The Met's new `Il Trovatore' gets a chilly reception. Maybe Verdi's dark opera is at least partly to blame
New York — The wall of boos that greeted the director/designer team at the end of the first night of the Metropolitan Opera's new production of Verdi's ``Il Trovatore'' had two messages. People who had spent up to $250 a ticket were irritated that the production looked so ugly and was so utterly lacking in imagination. But it was also, it seems to me, a statement by the Met's most faithful following - the Opera Guild benefit audience - that they are beginning to lose patience with what they are seeing on a regular basis at the house. There has been serious booing in the past, but there were always those trying to drown out the boos with bravos. At the ``Trovatore,'' however, it was as if a soundman had switched off the applause track just before the chilling - and unexpectedly loud - manifestation of hostility began.
The production itself is easily dealt with; the implications of the production and this demonstration are not. For some unfathomable reason, Verdi's dark, vengeance-riddled opera brings out the worst in designers and directors. Ironically, Ezio Frigerio (sets) and Franca Squarciapino (costumes) both worked on the staging of Zandonai's ``Francesca da Rimini,'' still the most beautiful production the Met has done in two decades.
But Mr. Frigerio's stagewide black marbleized staircase and six laterally mobile gothic columns spoke more of budget considerations than an imaginative solution to potential overproduction problems. The only color in all this blackness came from projections and constructions projected onto, or placed behind, a rear scrim. Fabrizio Melano's direction was preoccupied with singers entering and exiting and with planting the silly-costumed chorus in symmetrical, oratorio-like groupings. Gil Wechsler's proclivity for underlighting was, for once, well suited to the occasion.
The all-but-unanimous rebuke of the director and designers clearly had something to do with audience perception of a lack of artistic direction at the house. At its best, the Met has had a strong visionary at its helm. Sir Rudolf Bing - general manager from 1950 to 1972 - had his problems, but his core team of aides knew their directors and designers. His era had its share of legendary productions, and he knew that house directors such as Mr. Melano lacked the grandeur of vision to mount a work like ``Trovatore.''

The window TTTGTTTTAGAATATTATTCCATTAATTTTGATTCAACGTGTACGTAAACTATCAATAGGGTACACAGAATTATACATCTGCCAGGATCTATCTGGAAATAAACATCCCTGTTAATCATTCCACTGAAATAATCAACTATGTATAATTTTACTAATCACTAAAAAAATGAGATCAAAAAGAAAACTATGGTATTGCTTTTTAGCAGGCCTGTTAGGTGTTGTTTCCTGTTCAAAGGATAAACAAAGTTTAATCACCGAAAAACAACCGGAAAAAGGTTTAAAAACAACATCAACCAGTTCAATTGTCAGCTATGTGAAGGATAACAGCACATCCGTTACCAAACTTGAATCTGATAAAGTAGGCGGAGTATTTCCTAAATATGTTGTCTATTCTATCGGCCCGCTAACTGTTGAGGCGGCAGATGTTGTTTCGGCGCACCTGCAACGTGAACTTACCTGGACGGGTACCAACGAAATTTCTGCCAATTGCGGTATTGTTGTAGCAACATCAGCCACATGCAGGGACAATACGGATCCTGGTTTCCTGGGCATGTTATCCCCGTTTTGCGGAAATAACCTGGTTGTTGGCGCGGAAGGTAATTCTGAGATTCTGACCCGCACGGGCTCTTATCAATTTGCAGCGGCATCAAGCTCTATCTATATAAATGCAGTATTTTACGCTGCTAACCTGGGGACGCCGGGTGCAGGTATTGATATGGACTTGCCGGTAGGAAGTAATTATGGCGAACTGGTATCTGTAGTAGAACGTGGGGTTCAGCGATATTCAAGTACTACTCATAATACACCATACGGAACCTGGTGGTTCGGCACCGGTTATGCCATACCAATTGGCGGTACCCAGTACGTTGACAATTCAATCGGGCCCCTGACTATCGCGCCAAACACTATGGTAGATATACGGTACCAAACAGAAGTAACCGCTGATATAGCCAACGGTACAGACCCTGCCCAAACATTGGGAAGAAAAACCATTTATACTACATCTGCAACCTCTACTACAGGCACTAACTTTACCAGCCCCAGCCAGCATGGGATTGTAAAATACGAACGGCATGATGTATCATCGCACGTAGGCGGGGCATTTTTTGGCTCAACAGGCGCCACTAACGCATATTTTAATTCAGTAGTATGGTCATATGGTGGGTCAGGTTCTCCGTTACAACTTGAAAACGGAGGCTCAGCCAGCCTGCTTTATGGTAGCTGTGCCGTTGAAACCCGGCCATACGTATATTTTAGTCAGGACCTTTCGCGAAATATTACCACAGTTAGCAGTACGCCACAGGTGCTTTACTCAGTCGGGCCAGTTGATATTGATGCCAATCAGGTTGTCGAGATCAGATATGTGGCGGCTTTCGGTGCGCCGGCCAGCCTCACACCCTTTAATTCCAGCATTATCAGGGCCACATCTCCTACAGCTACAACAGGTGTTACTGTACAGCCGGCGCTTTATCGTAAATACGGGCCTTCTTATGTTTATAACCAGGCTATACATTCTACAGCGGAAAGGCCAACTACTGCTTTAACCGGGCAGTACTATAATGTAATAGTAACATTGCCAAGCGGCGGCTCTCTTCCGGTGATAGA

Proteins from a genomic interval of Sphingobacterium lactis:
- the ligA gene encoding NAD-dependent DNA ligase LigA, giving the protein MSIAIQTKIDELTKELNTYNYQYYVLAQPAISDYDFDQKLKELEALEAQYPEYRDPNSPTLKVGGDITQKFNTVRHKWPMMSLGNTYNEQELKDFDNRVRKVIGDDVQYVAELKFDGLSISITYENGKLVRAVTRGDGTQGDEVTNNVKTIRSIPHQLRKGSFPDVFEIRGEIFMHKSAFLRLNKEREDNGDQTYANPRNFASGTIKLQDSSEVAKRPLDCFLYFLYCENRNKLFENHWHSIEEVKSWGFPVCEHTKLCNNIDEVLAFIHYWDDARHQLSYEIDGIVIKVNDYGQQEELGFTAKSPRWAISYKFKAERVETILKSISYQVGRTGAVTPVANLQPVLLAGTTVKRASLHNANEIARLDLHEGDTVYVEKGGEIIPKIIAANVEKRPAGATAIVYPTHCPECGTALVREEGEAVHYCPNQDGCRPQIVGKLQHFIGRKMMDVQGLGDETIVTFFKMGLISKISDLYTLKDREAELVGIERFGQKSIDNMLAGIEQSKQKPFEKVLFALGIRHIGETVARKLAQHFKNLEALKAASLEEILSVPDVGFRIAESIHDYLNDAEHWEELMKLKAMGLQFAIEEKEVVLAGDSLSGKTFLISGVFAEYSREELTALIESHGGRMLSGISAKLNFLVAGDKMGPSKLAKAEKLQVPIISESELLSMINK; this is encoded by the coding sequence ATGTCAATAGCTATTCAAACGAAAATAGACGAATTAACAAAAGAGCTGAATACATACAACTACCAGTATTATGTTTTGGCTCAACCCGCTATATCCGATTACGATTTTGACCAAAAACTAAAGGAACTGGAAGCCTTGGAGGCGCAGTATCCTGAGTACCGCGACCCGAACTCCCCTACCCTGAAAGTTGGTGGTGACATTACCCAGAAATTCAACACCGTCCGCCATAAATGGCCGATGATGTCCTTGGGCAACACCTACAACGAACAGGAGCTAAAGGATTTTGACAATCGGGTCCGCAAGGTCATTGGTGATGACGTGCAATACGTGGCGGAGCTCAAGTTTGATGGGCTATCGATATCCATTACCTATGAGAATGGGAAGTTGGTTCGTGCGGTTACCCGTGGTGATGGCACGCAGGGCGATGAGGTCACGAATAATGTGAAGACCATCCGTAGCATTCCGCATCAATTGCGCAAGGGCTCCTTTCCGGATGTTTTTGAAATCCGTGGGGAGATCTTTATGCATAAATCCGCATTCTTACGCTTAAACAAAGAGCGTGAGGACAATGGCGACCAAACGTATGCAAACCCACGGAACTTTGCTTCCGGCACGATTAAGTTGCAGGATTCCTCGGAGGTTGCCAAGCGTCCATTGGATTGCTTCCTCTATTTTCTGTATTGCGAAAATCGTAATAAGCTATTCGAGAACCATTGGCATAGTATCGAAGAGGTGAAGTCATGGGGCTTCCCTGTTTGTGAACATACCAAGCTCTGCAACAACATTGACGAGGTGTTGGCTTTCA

Today, casting is at an all-time low: Audiences are being asked to pay up to $90 a seat for too much mediocrity. At the same time, the local press has been incessantly attacking the Met for sinking huge sums of money - over $1.5 million a shot - into what has been dubbed the ``razzle-dazzle'' of Franco Zeffirelli productions. The implication of much of the New York press is that big is bad, and, in terms of voice, loud is lousy.
I can understand the Met's confusion. After all, the Zeffirelli productions are exactly the right size for this ultra-large opera house. Filling a huge stage in a 3,800-seat auditorium demands large sets and stunningly theatrical visual gestures, as well as big-voiced singers. Unfortunately, a crushing sort of overrealism has become the norm at the Met, and only Zeffirelli does it well.
The Met is reluctant to turn to even the more reasonable brand of unorthodox European director to pepper the diet somewhat: Its brand of rethinking has been the disastrous Sir Peter Hall production of Verdi's ``Macbeth,'' and now this abysmal ``Trovatore,'' which will be taken to Japan this spring and open the Met season in New York next year.
Ironically, the cast for this new production is illustrious - Luciano Pavarotti, Dame Joan Sutherland, Leo Nucci. The singing was not. Mr. Pavarotti was not in top form in a role that never really suited him. Mr. Nucci was miscast as di Luna. Debuting mezzo Livia Budai prompted booing and even a moment of uproarious laughter after a badly interpolated high note. Another debut, that of Franco de Grandis as Ferrando, was inexplicable.
As for Dame Joan, one can only wonder why, in the twilight of her career, those around her - husband/conductor Richard Bonynge, managers, and the Met's artistic staff - would encourage her to revive a role to which she was never suited. As this may well be her Met farewell, how lamentable that her thrilling and historic career, which spanned both the old and new house, should conclude on such a tenuous note.
The Met's management is, it would appear, cowed by the critics, while it is simultaneously worried about keeping the box office healthy. But there is an increasing tendency to rely on sets rather than singers. Granted, the season is far too long to fill it with glittering casts seven times a week, and this issue will eventually have to be addressed. And everyone knows how hard it is to get great singers to the US, particularly with the weakened dollar and the high European fees (over $20,000 a performance in Italy, compared with a Met top of $9,000). Still, something needs to be done, and quickly, to win back the confidence of the guild audiences which is its financial stability.